(TRIZ)OE = Improving TRIZ Results by Dynamically Matching Tools to Teams
Editor | On 16, Oct 1998
By: Steven F. Ungvari
Ever since its introduction to US Industry in the early 1990s, TRIZ has provided a fundamentally different approach to solving complex technological problems. TRIZ, the Russian acronym for The Theory of Inventive Problem Solving, is based on a set of powerful and mentally liberating concepts. For example, the notions of Ideality and the elimination of Engineering Contradictions has provided a fresh perspective on how to define, innovate and ultimately solve many heretofore “unsolvable” problems.
The power of TRIZ is no longer questioned. Many well known U.S., European and Asian companies have and are continuing to make significant investments in learning and applying the methodology. While most of these companies are “tight lipped” about details of projects, their continued investment in training, purchases of software and attendance at various user forums testifies to significant and positive return on their TRIZ investment.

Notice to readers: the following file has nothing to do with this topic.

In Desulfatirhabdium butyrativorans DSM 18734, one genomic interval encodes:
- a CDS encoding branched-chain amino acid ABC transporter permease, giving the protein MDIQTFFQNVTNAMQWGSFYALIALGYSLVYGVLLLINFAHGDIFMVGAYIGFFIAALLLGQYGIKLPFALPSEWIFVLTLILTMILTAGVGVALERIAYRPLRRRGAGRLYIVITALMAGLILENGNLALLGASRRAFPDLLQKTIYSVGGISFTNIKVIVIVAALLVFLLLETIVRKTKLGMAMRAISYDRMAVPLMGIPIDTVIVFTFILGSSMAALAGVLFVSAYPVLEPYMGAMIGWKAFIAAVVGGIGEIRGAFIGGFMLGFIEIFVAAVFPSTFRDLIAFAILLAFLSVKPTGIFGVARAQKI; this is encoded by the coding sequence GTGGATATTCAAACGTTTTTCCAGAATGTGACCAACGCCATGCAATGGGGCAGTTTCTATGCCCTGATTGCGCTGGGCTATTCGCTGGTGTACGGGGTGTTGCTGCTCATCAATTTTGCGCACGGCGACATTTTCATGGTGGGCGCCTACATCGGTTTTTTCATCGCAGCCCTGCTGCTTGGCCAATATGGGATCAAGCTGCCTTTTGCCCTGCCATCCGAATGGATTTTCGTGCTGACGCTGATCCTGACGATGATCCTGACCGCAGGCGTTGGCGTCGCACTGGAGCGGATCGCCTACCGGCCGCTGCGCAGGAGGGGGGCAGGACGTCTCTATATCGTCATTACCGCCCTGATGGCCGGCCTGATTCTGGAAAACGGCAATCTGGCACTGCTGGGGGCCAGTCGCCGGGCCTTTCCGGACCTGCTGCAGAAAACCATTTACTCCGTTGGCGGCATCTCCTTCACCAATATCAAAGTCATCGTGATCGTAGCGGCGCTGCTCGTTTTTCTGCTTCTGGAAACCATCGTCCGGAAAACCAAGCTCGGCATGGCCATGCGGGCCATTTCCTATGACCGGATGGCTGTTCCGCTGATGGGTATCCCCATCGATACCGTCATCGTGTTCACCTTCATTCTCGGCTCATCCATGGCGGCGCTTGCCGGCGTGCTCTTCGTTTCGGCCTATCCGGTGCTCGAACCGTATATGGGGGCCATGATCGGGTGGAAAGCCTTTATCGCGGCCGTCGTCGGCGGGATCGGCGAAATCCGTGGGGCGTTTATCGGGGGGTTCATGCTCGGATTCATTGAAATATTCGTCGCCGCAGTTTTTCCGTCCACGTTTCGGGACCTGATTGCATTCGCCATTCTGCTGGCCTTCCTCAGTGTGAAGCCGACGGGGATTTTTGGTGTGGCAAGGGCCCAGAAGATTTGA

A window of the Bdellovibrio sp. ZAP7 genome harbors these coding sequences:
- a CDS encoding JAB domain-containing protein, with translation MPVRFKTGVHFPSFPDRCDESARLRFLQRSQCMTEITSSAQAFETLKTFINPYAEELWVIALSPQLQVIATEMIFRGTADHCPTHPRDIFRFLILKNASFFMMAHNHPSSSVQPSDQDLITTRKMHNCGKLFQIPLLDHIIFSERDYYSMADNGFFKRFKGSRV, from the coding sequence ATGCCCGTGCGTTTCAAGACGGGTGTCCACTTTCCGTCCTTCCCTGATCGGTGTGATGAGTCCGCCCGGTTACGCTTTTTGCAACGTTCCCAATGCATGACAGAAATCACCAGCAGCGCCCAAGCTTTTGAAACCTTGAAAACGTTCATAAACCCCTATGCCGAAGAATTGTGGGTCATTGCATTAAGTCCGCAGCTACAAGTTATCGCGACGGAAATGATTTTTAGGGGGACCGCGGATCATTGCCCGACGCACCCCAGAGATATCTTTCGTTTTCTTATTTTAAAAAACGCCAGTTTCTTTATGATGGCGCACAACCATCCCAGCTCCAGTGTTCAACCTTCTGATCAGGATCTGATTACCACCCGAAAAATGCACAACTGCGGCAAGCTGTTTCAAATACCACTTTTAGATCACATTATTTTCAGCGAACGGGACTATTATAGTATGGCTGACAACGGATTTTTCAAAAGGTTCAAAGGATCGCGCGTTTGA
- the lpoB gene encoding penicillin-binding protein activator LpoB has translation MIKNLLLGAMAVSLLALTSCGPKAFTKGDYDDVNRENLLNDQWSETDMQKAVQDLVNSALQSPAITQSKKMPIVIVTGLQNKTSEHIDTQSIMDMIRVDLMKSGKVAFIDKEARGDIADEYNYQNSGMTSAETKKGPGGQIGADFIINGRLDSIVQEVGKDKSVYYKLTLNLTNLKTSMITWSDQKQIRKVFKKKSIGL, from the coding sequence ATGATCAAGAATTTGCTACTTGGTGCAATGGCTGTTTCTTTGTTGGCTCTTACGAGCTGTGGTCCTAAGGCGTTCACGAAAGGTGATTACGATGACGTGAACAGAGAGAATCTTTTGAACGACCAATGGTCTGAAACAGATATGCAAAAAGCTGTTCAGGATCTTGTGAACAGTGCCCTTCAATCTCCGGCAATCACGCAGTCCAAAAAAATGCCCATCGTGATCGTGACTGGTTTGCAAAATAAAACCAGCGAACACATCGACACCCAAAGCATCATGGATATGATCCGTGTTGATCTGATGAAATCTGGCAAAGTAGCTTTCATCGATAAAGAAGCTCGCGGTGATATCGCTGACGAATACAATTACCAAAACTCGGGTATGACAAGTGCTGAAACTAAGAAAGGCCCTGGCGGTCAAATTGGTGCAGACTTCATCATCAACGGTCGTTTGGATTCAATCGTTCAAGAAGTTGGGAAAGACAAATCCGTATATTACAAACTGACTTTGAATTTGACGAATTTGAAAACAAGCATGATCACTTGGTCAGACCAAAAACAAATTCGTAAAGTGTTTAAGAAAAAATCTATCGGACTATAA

TRIZ is also undergoing a process of maturation as it is modified by U.S. practitioners in what can be described as “cultural tuning.” For example, America has witnessed the integration of TRIZ and other tools such as Quality Function Deployment (QFD), Robust Design, and the Theory of Constraints (TOC). The integration has also extended to various creativity techniques such as deBono’s Six Hats and Lateral Thinking methodology.